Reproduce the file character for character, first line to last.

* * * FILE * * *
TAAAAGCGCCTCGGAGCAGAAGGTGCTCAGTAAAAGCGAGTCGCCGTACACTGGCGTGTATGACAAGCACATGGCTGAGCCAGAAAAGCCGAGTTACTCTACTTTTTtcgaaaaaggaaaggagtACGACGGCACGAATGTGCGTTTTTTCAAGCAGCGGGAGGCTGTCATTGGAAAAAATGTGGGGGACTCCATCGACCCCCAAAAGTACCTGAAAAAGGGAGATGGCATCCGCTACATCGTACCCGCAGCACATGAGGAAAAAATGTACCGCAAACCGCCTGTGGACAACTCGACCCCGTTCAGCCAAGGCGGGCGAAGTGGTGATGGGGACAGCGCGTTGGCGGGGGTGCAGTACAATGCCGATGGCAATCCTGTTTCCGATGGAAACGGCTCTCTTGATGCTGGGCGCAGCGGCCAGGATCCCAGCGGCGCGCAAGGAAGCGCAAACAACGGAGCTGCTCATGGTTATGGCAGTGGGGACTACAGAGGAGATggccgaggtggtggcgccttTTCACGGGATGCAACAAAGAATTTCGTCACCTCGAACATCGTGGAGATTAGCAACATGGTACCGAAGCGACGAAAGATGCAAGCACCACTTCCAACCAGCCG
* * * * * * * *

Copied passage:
TAAAAGCGCCTCGGAGCAGAAGGTGCTCAGTAAAAGCGAGTCGCCGTACACTGGCGTGTATGACAAGCACATGGCTGAGCCAGAAAAGCCGAGTTACTCTACTTTTTtcgaaaaaggaaaggagtACGACGGCACGAATGTGCGTTTTTTCAAGCAGCGGGAGGCTGTCATTGGAAAAAATGTGGGGGACTCCATCGACCCCCAAAAGTACCTGAAAAAGGGAGATGGCATCCGCTACATCGTACCCGCAGCACATGAGGAAAAAATGTACCGCAAACCGCCTGTGGACAACTCGACCCCGTTCAGCCAAGGCGGGCGAAGTGGTGATGGGGACAGCGCGTTGGCGGGGGTGCAGTACAATGCCGATGGCAATCCTGTTTCCGATGGAAACGGCTCTCTTGATGCTGGGCGCAGCGGCCAGGATCCCAGCGGCGCGCAAGGAAGCGCAAACAACGGAGCTGCTCATGGTTATGGCAGTGGGGACTACAGAGGAGATggccgaggtggtggcgccttTTCACGGGATGCAACAAAGAATTTCGTCACCTCGAACATCGTGGAGATTAGCAACATGGTACCGAAGCGACGAAAGATGCAAGCACCACTTCCAACCAGCCG